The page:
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Five Hector's dolphin deaths: Set nets have to go

Five Hector's dolphin deaths: Set nets have to go

Confirmation that five Hector's dolphins have been killed in a single set net off Banks Peninsula will shock the country, and confirms that set nets have no place in a modern fishing industry, says Forest & Bird.

Forest & Bird's Marine Advocate Anton van Helden says "Set netting is an indiscriminate fishing method that kills dolphins, penguins, and non-target fish alike. We can and must do better than this."

"Outside of marine reserves, endangered species have no protection against these nets, and we know they're dying in greater numbers than are actually being reported."

Set netting is most prevalent in the south and east of the South Island, which are hot spots for protected species like yellow-eyed penguins, and Hector's dolphins.

According to a recent report by MPI, only spatial closures have been shown to increase the survival rate of Hector’s dolphins.

If there is no overlap with these fishing methods the likelihood of survival of these species that are unique to New Zealand would be greatly improved and it is predicted that without fishing mortality all populations of these dolphins would increase.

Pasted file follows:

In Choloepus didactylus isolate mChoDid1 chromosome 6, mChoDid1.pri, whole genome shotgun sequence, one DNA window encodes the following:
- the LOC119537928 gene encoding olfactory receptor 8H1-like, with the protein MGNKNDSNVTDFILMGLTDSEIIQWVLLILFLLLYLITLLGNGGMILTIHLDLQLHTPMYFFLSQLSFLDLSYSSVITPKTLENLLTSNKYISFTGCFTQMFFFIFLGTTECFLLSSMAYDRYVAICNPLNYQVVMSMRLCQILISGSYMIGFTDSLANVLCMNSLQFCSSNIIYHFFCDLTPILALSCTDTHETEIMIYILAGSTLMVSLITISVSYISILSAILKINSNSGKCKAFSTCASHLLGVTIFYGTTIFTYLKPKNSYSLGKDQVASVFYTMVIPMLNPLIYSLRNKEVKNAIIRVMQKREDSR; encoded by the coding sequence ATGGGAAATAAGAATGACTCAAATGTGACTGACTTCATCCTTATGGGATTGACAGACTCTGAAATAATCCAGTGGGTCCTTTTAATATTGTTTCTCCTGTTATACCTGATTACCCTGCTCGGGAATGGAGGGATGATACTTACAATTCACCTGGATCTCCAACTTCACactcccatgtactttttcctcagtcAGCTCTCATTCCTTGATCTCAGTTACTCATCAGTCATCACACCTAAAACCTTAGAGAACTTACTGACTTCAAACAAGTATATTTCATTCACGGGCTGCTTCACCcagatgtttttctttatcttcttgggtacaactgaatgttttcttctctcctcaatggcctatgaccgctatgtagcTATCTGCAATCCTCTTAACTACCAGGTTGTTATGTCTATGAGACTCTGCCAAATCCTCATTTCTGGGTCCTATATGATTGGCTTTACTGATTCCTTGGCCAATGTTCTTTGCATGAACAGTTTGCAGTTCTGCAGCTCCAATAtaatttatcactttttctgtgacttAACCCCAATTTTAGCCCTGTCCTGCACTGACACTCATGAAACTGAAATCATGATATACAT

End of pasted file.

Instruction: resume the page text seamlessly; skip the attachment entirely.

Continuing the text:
"Set netting is an environmentally destructive and wasteful fishing method that's killing endangered animals. Fishers in these areas should not being killing anything other than their target fish species, and that means ending this destructive fishing method, particularly as other methods of fishing are available that don’t kill dolphins.”

"Only 7.5% of set net effort in this region is under direct MPI observation. New Zealanders rely on fishers self-reporting by-kill, as occurred in this case, but there is strong evidence to suggest reporting doesn’t happen in many instances. MPI have reported that an estimated 74-100% observer coverage would be required to provide credible data on how many dolphins are caught," says Mr Van Helden.


ends

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